In racing games you have large arrows guiding you around the track, in first person shooter games (like the Call of Duty franchise), your progress is limited to running in a specific direction. If you try to wander too far off course, you’ll hit unbreakable doors, large walls or in extreme cases, radioactive lakes. Even in sandbox games that give you unlimited freedom to do what you want, like Skyrim for instance, you still know what you need to accomplish to move the story line forwards and move on to the next chapter, even if you don’t have to do it.
“Triage is the process of determining the priority of patients’ treatments based on the severity of their condition. This rations patient treatment efficiently when resources are insufficient for all to be treated immediately. The term comes from the French verb trier, meaning to separate, sift or select”
Triage, as explained above, is the process of determining priority when you have limited resources – not enough supplies, or time, or hands on deck. When your business provides customer service, you’re just as likely to need triage – sorting out the customer requests based on their priority, and understand what needs to be dealt with right away, and what can wait a little bit longer.
ROBIN, the cloud-based intelligent social customer service assistant for online retailers who differentiate themselves by their level of customer experience, announces a new partnership with SEOshop, leading all-in-one e-commerce platform in The Netherlands, resulting in a fully integrated online and social customer service solution to offer to its users. ROBIN is one of the very first apps in the app store, part of the new eCosystem, by SEOshop.
While many companies still regard customer support as a necessary evil, most successful companies recognize customer service as an important part of their marketing efforts. Customer loyalty is at least as important as finding new customers. That goes double for starting web stores who still have to build customer confidence.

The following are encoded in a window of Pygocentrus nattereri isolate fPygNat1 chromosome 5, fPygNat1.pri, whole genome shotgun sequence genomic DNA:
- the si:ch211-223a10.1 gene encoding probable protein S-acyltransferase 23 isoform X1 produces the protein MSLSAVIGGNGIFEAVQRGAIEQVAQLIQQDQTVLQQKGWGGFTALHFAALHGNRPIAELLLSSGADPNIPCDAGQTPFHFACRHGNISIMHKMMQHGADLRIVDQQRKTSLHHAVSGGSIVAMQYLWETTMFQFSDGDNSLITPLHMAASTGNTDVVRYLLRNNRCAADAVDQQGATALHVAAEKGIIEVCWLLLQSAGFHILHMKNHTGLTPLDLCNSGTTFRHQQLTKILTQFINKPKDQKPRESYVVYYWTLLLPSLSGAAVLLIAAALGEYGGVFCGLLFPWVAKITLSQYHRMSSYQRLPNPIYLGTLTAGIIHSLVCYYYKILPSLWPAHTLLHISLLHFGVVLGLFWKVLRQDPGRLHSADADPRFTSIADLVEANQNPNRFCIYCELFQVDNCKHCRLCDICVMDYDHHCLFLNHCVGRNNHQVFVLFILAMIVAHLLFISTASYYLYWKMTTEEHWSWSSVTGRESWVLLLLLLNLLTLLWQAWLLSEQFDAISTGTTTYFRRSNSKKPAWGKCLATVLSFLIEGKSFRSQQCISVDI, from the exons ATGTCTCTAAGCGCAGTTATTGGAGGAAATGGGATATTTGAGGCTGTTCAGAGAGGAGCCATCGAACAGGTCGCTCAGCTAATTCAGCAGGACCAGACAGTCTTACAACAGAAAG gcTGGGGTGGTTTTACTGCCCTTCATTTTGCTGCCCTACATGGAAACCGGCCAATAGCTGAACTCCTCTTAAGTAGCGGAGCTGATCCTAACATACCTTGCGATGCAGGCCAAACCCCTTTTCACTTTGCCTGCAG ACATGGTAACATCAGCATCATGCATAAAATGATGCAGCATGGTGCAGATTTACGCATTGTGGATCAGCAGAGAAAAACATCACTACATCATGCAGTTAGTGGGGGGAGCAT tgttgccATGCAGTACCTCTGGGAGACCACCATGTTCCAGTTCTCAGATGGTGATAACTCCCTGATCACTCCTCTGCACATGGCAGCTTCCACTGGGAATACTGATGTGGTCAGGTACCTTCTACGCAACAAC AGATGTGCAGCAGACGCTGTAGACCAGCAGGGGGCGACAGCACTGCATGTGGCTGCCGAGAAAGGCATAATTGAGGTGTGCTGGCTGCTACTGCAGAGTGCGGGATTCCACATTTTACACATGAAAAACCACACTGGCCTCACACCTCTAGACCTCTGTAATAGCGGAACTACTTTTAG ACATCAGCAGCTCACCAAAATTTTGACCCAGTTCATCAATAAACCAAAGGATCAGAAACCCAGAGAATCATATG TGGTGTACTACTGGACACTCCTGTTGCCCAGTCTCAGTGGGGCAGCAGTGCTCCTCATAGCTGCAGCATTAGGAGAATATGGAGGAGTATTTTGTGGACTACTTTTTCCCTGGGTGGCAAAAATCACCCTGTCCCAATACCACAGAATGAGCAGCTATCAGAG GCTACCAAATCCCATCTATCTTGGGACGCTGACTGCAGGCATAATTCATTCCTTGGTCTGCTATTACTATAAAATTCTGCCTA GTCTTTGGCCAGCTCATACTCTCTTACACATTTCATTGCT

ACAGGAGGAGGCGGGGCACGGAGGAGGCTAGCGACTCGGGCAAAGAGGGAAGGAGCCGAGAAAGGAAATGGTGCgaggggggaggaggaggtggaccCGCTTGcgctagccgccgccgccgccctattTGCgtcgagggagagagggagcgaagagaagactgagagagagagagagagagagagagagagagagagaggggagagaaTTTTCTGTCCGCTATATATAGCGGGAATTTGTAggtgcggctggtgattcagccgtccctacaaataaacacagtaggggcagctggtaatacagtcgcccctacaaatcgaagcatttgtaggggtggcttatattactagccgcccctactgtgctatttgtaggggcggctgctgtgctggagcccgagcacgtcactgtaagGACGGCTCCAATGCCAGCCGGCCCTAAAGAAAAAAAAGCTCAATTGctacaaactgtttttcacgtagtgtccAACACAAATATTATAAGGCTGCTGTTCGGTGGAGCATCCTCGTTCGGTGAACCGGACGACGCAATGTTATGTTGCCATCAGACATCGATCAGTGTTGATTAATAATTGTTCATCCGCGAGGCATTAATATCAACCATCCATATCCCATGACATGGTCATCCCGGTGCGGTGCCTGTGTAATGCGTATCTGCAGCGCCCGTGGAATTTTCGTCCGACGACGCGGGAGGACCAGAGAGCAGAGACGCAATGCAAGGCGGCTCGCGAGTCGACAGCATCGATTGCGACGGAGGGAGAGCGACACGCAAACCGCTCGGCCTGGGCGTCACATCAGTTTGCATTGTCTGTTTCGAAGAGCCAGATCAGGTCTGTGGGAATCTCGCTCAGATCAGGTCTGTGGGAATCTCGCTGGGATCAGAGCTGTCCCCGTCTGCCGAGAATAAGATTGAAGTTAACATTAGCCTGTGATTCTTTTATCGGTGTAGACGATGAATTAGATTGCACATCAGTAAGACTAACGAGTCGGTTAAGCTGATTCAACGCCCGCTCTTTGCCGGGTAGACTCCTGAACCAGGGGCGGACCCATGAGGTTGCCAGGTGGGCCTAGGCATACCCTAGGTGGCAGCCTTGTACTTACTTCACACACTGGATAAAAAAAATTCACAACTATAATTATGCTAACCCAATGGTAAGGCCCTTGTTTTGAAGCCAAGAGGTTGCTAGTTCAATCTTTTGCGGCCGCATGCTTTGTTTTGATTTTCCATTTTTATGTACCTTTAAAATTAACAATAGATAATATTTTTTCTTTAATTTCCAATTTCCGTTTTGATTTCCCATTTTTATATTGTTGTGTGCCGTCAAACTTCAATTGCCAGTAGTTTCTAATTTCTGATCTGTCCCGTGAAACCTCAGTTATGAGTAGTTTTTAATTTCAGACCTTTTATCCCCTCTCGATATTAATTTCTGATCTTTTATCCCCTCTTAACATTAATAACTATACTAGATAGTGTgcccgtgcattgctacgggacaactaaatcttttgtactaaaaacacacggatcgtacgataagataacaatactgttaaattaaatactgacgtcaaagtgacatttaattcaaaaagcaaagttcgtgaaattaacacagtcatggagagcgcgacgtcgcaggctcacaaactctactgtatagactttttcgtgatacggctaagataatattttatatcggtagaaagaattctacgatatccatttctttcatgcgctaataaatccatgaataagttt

Today, customer service is all about speed.
Go into any shopping centre, and you’ll see that there are countless shops that sell clothes, any number of shoe shops, and even plenty of bookstores. With the shift into the online world, getting someone to look at what you have to offer, and buy it, is even more difficult, if you take into account that going to another shop is just a click away.
The deciding factor, that makes customers return to the same shop over and over again is (usually) service. Customer service. Because we like it when the barista knows how we drink our coffee in the morning, we enjoy having the butcher call us by name and offer us the latest prime cut of rib, and it’s great to walk into a shop and not feel the immediate pressure to buy something.
I have a good friend who doesn’t believe in tipping waiters 10 percent. It’s not that she’s stingy – far from it. I’ve seen her leave $10 on a $15 lunch. It’s just that she believes that you should tell the business exactly what you thought of their service, not what they think that you should pay for that service.
According to her philosophy, the tips show the restaurant what people really think of their service. If the waiter was excellent, and the service was amazing, she gives generously, and not only does the restaurant know that they has done well, she’ll tell her friends about it. If the waiter was rude and the service was poor, she will give very little tip (and in one memorable instance, no tip at all), making sure that the business knows that they did extremely badly – and she won’t go back there again, or take her friends there.